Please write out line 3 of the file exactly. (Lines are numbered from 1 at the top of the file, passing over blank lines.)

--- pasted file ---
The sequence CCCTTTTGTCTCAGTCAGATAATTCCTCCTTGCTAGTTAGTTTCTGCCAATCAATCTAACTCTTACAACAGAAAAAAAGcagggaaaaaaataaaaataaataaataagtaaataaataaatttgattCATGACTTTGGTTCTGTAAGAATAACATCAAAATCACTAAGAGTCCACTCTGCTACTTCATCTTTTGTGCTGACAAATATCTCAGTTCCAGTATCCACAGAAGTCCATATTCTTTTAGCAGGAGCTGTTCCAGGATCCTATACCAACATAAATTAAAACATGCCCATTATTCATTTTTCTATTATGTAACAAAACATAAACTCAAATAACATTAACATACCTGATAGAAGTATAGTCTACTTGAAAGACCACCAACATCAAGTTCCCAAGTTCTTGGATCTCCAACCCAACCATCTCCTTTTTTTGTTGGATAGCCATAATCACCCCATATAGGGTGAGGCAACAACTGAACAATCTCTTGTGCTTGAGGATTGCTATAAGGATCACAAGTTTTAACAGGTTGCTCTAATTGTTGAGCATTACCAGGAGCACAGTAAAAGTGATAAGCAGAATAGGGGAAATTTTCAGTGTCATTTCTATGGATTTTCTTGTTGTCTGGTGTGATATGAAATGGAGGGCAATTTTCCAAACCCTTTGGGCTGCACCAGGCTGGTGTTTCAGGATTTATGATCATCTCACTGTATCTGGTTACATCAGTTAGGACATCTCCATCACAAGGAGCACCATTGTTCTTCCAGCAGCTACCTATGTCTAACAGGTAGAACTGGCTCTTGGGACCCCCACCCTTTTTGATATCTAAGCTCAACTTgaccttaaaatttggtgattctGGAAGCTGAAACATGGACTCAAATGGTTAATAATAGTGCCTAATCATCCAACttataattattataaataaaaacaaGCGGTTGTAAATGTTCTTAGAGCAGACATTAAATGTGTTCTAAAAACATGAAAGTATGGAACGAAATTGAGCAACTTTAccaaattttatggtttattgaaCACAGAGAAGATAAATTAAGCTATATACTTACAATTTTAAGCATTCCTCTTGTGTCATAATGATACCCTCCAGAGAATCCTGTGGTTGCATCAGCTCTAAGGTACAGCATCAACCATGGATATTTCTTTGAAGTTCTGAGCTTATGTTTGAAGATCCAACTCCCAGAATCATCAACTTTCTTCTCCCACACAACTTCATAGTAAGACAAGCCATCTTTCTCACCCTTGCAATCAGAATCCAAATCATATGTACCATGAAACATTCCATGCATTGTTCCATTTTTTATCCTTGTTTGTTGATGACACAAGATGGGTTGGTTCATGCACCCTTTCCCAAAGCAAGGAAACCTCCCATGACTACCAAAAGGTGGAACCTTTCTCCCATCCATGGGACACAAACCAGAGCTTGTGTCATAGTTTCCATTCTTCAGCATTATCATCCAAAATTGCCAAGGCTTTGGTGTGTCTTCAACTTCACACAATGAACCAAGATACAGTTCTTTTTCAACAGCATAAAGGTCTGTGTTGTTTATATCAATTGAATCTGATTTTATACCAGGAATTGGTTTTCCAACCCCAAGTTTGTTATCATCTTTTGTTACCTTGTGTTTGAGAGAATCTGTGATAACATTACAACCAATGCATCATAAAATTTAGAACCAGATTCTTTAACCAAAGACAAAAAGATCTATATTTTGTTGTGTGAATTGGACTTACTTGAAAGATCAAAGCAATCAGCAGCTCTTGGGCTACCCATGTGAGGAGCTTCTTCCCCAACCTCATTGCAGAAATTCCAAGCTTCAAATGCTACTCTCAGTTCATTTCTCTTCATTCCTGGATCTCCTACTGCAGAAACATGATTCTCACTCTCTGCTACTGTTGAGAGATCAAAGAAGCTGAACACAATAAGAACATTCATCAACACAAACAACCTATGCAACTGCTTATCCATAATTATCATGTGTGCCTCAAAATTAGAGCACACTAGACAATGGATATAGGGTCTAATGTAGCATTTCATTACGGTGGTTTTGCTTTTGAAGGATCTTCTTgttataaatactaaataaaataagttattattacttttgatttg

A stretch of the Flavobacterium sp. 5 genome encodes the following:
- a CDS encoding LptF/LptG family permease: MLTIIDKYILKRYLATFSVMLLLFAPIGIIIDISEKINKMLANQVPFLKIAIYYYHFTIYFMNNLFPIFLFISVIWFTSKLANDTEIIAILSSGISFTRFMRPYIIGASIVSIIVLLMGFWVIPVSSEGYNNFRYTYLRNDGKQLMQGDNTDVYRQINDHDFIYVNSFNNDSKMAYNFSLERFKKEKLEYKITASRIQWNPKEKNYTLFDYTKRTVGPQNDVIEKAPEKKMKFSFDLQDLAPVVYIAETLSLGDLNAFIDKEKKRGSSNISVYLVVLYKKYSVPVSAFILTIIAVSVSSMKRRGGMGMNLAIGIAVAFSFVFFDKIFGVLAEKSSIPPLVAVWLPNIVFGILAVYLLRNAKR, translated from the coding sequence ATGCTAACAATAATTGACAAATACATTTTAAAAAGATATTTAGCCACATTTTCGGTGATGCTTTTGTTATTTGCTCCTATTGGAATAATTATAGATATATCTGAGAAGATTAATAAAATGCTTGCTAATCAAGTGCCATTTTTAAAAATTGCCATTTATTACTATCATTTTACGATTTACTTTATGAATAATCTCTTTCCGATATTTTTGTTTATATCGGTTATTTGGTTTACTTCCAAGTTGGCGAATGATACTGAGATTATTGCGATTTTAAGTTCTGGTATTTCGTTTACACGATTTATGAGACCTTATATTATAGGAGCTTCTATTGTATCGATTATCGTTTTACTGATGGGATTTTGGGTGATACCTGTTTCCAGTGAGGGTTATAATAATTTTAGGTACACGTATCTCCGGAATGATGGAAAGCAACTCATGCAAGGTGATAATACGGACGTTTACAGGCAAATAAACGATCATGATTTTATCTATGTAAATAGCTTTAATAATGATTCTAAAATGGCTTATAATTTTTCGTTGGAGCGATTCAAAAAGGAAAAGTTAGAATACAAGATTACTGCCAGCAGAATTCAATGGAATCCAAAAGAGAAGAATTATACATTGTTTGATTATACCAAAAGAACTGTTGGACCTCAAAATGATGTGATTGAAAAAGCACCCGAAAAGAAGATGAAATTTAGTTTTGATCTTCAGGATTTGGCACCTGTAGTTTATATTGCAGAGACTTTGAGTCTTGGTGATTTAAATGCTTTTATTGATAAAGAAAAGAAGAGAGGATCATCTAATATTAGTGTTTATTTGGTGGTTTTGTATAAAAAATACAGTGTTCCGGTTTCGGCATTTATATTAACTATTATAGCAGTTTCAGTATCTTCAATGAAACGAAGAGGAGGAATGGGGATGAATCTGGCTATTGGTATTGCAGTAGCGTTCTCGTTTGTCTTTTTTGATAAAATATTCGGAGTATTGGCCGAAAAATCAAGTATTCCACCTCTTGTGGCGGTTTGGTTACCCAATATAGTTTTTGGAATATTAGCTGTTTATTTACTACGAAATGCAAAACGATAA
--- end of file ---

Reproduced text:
- a CDS encoding LptF/LptG family permease: MLTIIDKYILKRYLATFSVMLLLFAPIGIIIDISEKINKMLANQVPFLKIAIYYYHFTIYFMNNLFPIFLFISVIWFTSKLANDTEIIAILSSGISFTRFMRPYIIGASIVSIIVLLMGFWVIPVSSEGYNNFRYTYLRNDGKQLMQGDNTDVYRQINDHDFIYVNSFNNDSKMAYNFSLERFKKEKLEYKITASRIQWNPKEKNYTLFDYTKRTVGPQNDVIEKAPEKKMKFSFDLQDLAPVVYIAETLSLGDLNAFIDKEKKRGSSNISVYLVVLYKKYSVPVSAFILTIIAVSVSSMKRRGGMGMNLAIGIAVAFSFVFFDKIFGVLAEKSSIPPLVAVWLPNIVFGILAVYLLRNAKR, translated from the coding sequence ATGCTAACAATAATTGACAAATACATTTTAAAAAGATATTTAGCCACATTTTCGGTGATGCTTTTGTTATTTGCTCCTATTGGAATAATTATAGATATATCTGAGAAGATTAATAAAATGCTTGCTAATCAAGTGCCATTTTTAAAAATTGCCATTTATTACTATCATTTTACGATTTACTTTATGAATAATCTCTTTCCGATATTTTTGTTTATATCGGTTATTTGGTTTACTTCCAAGTTGGCGAATGATACTGAGATTATTGCGATTTTAAGTTCTGGTATTTCGTTTACACGATTTATGAGACCTTATATTATAGGAGCTTCTATTGTATCGATTATCGTTTTACTGATGGGATTTTGGGTGATACCTGTTTCCAGTGAGGGTTATAATAATTTTAGGTACACGTATCTCCGGAATGATGGAAAGCAACTCATGCAAGGTGATAATACGGACGTTTACAGGCAAATAAACGATCATGATTTTATCTATGTAAATAGCTTTAATAATGATTCTAAAATGGCTTATAATTTTTCGTTGGAGCGATTCAAAAAGGAAAAGTTAGAATACAAGATTACTGCCAGCAGAATTCAATGGAATCCAAAAGAGAAGAATTATACATTGTTTGATTATACCAAAAGAACTGTTGGACCTCAAAATGATGTGATTGAAAAAGCACCCGAAAAGAAGATGAAATTTAGTTTTGATCTTCAGGATTTGGCACCTGTAGTTTATATTGCAGAGACTTTGAGTCTTGGTGATTTAAATGCTTTTATTGATAAAGAAAAGAAGAGAGGATCATCTAATATTAGTGTTTATTTGGTGGTTTTGTATAAAAAATACAGTGTTCCGGTTTCGGCATTTATATTAACTATTATAGCAGTTTCAGTATCTTCAATGAAACGAAGAGGAGGAATGGGGATGAATCTGGCTATTGGTATTGCAGTAGCGTTCTCGTTTGTCTTTTTTGATAAAATATTCGGAGTATTGGCCGAAAAATCAAGTATTCCACCTCTTGTGGCGGTTTGGTTACCCAATATAGTTTTTGGAATATTAGCTGTTTATTTACTACGAAATGCAAAACGATAA